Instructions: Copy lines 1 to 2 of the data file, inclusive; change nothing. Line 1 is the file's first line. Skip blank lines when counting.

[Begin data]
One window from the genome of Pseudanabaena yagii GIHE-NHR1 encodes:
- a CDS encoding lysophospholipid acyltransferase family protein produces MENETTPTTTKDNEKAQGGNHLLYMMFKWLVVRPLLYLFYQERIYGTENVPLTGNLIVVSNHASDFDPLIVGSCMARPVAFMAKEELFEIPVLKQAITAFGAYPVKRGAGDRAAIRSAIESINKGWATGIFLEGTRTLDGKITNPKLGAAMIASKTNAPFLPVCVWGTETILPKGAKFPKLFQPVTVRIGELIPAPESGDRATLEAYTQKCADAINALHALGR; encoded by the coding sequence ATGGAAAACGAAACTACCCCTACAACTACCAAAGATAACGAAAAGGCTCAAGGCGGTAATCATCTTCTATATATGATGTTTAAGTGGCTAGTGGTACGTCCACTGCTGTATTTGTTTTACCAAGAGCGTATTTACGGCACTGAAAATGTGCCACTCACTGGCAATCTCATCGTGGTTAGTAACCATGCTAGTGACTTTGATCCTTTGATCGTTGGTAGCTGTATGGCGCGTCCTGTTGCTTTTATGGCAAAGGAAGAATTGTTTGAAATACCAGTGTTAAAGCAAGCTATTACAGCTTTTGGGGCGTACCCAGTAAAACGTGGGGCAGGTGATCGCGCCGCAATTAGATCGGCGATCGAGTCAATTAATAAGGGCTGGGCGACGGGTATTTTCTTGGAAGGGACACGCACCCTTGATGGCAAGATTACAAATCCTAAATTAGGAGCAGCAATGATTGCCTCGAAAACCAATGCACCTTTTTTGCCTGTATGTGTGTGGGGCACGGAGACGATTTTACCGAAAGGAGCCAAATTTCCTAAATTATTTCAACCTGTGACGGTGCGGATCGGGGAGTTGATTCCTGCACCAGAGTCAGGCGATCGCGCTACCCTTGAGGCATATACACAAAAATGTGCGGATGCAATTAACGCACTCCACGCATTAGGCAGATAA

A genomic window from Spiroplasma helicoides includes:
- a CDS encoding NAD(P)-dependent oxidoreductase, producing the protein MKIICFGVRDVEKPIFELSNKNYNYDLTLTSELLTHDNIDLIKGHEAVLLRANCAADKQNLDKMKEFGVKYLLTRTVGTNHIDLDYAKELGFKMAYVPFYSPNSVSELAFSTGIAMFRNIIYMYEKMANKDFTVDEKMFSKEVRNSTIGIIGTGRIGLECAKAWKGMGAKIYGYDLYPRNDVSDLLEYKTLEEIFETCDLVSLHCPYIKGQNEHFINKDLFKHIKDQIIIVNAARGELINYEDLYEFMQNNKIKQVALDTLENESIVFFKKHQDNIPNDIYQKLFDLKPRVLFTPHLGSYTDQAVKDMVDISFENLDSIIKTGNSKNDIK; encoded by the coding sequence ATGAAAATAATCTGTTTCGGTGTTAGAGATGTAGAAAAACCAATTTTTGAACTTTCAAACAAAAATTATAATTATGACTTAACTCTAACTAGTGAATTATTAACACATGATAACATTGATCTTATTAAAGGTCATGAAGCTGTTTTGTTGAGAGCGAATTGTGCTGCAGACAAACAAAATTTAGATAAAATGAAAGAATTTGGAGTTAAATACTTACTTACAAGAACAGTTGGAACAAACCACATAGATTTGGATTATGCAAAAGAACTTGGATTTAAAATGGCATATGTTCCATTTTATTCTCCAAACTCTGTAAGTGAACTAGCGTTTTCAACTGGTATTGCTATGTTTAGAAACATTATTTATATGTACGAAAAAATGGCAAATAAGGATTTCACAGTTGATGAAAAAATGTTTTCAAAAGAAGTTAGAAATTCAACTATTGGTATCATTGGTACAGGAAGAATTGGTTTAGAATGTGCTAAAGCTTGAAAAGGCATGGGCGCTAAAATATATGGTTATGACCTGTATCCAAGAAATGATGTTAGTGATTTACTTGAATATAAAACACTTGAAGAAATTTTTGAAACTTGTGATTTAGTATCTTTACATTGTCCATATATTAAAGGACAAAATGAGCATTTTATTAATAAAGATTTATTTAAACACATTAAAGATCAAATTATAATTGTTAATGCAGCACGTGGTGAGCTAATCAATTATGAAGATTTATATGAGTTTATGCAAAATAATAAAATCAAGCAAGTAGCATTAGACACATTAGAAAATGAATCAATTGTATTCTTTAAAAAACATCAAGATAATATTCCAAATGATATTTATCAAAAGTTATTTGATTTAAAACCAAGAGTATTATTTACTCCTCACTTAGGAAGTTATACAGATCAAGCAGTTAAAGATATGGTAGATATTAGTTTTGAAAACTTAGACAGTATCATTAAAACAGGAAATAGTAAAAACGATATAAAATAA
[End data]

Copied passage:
One window from the genome of Pseudanabaena yagii GIHE-NHR1 encodes:
- a CDS encoding lysophospholipid acyltransferase family protein produces MENETTPTTTKDNEKAQGGNHLLYMMFKWLVVRPLLYLFYQERIYGTENVPLTGNLIVVSNHASDFDPLIVGSCMARPVAFMAKEELFEIPVLKQAITAFGAYPVKRGAGDRAAIRSAIESINKGWATGIFLEGTRTLDGKITNPKLGAAMIASKTNAPFLPVCVWGTETILPKGAKFPKLFQPVTVRIGELIPAPESGDRATLEAYTQKCADAINALHALGR; encoded by the coding sequence ATGGAAAACGAAACTACCCCTACAACTACCAAAGATAACGAAAAGGCTCAAGGCGGTAATCATCTTCTATATATGATGTTTAAGTGGCTAGTGGTACGTCCACTGCTGTATTTGTTTTACCAAGAGCGTATTTACGGCACTGAAAATGTGCCACTCACTGGCAATCTCATCGTGGTTAGTAACCATGCTAGTGACTTTGATCCTTTGATCGTTGGTAGCTGTATGGCGCGTCCTGTTGCTTTTATGGCAAAGGAAGAATTGTTTGAAATACCAGTGTTAAAGCAAGCTATTACAGCTTTTGGGGCGTACCCAGTAAAACGTGGGGCAGGTGATCGCGCCGCAATTAGATCGGCGATCGAGTCAATTAATAAGGGCTGGGCGACGGGTATTTTCTTGGAAGGGACACGCACCCTTGATGGCAAGATTACAAATCCTAAATTAGGAGCAGCAATGATTGCCTCGAAAACCAATGCACCTTTTTTGCCTGTATGTGTGTGGGGCACGGAGACGATTTTACCGAAAGGAGCCAAATTTCCTAAATTATTTCAACCTGTGACGGTGCGGATCGGGGAGTTGATTCCTGCACCAGAGTCAGGCGATCGCGCTACCCTTGAGGCATATACACAAAAATGTGCGGATGCAATTAACGCACTCCACGCATTAGGCAGATAA